Passing Strange

PhotobucketPhotobucketFlashy filmed performance of a Broadway stage play.  Set in the late 1970s, a young black musician rebels against his church-going, middle-class, South Central roots by traveling the world in an effort to experience something “real” in life.  Los Angeles performance artist Stew narrates what is essentially a concert trip through a dizzying number of musical styles that touch upon gospel, punk, blues, jazz, and rock.  The  ubiquitous score is excellent, but it’s surrounded by an incredibly stagy artifice with a noticeable lack of sets, that feels overly avant-garde.  We’re constantly reminded that this is a filmed play.  Even the acting is affected and unnatural.  The passion felt by those who were in attendance in that theater is not the same emotion felt as a viewer watching it on a screen.  Brilliantly catchy songs include: “Love Like That”, “Amsterdam” and “We Just Had Sex”.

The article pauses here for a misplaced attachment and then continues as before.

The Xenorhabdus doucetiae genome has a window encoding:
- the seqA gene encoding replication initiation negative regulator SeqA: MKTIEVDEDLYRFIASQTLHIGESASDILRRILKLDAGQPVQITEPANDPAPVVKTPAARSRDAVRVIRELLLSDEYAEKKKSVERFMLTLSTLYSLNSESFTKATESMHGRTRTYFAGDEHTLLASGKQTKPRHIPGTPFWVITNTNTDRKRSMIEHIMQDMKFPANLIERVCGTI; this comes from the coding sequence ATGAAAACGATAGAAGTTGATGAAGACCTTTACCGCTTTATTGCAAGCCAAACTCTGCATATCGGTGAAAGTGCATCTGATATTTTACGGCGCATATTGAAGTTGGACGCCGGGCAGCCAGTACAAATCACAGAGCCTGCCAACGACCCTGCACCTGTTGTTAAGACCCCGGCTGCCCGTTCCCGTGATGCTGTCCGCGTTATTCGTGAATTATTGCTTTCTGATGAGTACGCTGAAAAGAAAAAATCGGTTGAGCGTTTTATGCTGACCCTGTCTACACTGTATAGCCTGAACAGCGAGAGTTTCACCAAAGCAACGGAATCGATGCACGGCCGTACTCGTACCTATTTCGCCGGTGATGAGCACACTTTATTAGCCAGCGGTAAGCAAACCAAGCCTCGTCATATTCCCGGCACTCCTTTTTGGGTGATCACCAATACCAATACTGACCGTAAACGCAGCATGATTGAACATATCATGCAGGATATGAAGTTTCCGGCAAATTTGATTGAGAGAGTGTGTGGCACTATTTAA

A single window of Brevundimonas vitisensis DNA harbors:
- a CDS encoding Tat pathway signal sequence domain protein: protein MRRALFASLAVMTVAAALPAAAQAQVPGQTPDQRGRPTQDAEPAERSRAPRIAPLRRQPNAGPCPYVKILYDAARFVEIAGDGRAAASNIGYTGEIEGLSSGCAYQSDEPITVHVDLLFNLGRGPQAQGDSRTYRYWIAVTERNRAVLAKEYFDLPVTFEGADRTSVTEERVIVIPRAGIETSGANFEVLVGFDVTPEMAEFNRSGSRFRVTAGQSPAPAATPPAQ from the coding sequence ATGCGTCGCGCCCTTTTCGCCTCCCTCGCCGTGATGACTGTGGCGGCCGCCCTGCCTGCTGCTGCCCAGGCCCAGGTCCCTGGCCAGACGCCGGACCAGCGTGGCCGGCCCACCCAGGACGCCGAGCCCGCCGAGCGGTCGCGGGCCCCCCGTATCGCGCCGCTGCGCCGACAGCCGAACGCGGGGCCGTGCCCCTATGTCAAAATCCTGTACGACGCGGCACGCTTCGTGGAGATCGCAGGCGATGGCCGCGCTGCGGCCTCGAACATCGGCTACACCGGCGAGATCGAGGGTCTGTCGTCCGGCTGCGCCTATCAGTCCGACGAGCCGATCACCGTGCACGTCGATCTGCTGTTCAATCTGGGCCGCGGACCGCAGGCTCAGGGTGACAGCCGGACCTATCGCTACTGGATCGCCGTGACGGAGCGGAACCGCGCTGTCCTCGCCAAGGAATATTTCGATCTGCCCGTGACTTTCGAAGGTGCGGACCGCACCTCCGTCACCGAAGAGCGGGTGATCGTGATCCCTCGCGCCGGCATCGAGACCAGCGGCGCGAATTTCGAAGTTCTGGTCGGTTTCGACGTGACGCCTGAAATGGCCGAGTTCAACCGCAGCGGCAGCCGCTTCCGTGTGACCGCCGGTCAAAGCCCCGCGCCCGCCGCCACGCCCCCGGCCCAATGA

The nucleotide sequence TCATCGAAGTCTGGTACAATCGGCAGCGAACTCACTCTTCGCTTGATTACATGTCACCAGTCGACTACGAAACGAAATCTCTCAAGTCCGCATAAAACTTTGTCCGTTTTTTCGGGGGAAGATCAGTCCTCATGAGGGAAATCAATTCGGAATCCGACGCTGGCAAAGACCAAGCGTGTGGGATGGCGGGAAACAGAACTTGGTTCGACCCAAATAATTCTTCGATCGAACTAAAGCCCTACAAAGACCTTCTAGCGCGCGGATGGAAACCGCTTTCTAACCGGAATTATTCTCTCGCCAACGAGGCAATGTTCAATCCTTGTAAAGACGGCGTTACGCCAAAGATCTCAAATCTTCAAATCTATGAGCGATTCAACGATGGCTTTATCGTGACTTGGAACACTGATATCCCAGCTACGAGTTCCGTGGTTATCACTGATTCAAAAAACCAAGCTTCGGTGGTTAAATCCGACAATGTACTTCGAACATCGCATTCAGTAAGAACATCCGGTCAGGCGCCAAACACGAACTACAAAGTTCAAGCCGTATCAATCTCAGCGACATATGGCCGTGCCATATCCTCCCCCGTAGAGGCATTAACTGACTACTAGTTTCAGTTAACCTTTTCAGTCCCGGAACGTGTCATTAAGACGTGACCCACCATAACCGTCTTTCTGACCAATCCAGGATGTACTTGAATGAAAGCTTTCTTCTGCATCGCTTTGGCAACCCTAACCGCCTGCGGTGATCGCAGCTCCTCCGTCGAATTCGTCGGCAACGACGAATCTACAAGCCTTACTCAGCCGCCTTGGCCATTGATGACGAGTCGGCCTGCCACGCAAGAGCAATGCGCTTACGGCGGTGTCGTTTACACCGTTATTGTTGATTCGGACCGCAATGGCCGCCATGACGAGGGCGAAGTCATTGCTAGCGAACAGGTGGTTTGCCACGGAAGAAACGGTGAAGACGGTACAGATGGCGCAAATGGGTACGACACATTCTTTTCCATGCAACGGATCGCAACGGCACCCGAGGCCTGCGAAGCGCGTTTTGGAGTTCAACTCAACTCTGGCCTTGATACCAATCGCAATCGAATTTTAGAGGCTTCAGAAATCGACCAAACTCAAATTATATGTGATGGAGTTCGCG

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One Response to “Passing Strange”

  1. magnolia12883 Says:

    If you know Mark that this film is my favorite film of 2009 and on my decade’s best list, would it surprise you if I respectfully disagree? This film is artificial in its construct, sure, but its heart is there in spades and it pulls me in from the beginning to the end, I find myself singing the songs as I walk down the street, and the story is specific and yet universal. Love it. Does for black youth what HEDWIG AND THE ANGRY INCH does for transgender/gays

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